Actress Gina Rodriguez came to Denver to attend the Denver Film Society’s screening of her movie, “Filly Brown,” at the SIE FilmCenter on Saturday, March 9. The movie was chosen last year to be one of the Official Sundance Film Festival Selections and Rodriguez received colossal praise for her performance, even if the movie itself didn’t hit all the right notes with the critics.
Directed by Youssef Delara and Michael D. Olmos and sporting a star-studded cast with the likes of Lou Diamond Phillips, Edward James Olmos and the late Jenni Rivera, the film provided an exhilarating environment for Rodriguez to prove herself as the lead in a feature film.
“It was like a master class watching these people perform,” Rodriguez told La Voz, “It felt like every dream wrapped into one. Every day was like, pinch me, I’m dreaming.” She was the first to be cast for the film but knew that the producers were going to ask Phillips and Rivera to take on the roles of her mother and father. Rodriguez waited with fingers crossed, praying that she would get to work with big-name talent that she had idolized throughout her career.
“Having Edward James Olmos say, ‘my star, my superstar,’ I was like, ‘shut your mouth!’ It was the monumental moment when someone said, ‘you can carry a film, go carry it.’ It changed my life drastically,” Rodriguez said. She was named the “next big thing,” one of the “top 35 Latinos under 35” and was recently the Imagen award winner for Best Actress in a Feature Film for her role as Majo in “Filly Brown.”
Majo Tonorio is Rodriguez’s tenacious lead role who, despite trying to make ends meet for her family with an incarcerated mother and an overwhelmed and overworked father, transforms herself into Filly Brown, a strong talent who has the potential to rap herself to success. But first she faces losing her artistic voice and the friends that supported her when a big-shot record producer offers a music deal to the struggling youth.
This character’s transformation from an unknown to superstar wouldn’t have been possible without another transformation; the one performed by Rodriguez when she took on the task of becoming Majo.
The role was originally written as a spoken-word artist, which was an art that Rodriguez was familiar with, but during her audition she was informed that they were considering changing it to a rapper. Undeterred, she gave an improvised rap performance on the spot.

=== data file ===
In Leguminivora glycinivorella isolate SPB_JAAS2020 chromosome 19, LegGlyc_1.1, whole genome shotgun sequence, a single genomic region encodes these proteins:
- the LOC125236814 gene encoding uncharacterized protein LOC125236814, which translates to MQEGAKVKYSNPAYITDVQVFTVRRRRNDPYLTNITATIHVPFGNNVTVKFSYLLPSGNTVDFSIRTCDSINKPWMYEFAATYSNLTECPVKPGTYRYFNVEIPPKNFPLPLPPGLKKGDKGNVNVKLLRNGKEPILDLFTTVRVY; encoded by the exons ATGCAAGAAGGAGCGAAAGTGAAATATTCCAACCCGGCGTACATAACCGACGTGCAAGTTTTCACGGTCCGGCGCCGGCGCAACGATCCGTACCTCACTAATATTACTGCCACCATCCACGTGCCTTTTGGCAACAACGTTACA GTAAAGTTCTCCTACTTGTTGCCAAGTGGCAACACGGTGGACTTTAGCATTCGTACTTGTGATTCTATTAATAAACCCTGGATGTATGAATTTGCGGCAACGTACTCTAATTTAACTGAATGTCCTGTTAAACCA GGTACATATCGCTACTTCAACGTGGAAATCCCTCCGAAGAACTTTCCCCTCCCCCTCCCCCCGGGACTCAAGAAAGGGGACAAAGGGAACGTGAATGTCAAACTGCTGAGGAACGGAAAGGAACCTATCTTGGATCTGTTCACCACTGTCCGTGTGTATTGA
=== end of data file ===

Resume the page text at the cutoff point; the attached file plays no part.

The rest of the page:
“I had never rapped in my life,” Rodriguez commented. Yet she can be seen on-screen, spitting lyrics and taking names. This role brings the little-known community of Latino hip-hop from Los Angeles into the spotlight as well as validates her as a successful actress.
“Filly Brown represents that indie, underground labor of love; that little edge in the current Latino community,” Rodriguez said. “There are a lot of things happening in this film, and there is a lot that could happen because of it.”
Another message to the community that she promotes is, “a celebration of being unique and of the beauty in all shapes, sizes, and colors,” especially to young girls who, as Rodriguez puts it, “don’t think that they are princesses.” Whether as Gina the actress or Majo the rapper, Rodriguez embodies the gusto that it takes to accomplish the impossible. “It’s so gratifying to overcome obstacles, to look fear in the face and say, ‘you are not going to win today, no, you are not taking me today.’ To be able to stand up and brush off your knees in the face of failure feels so powerful.”
In a world where production is often more important than content, it can be hard for any young artist to empower herself as an individual. The message is clear in both “Filly Brown” and Rodriguez’ career that sometimes the correct path is the harder one, but it is important to not compromise who you are.
As Rodriguez said, “that smile on your face is worth every moment that there was a tear there.”
Looking to the future, Rodriguez has secured a talent development deal with ABC and landed another star role, but this time as a female boxer in a biopic by D. Olmos. According to her, there is not much that could stop Rodriguez from going all the way to the top. “There is nothing that can stop me besides myself, so I try not to get in my own way,” she said.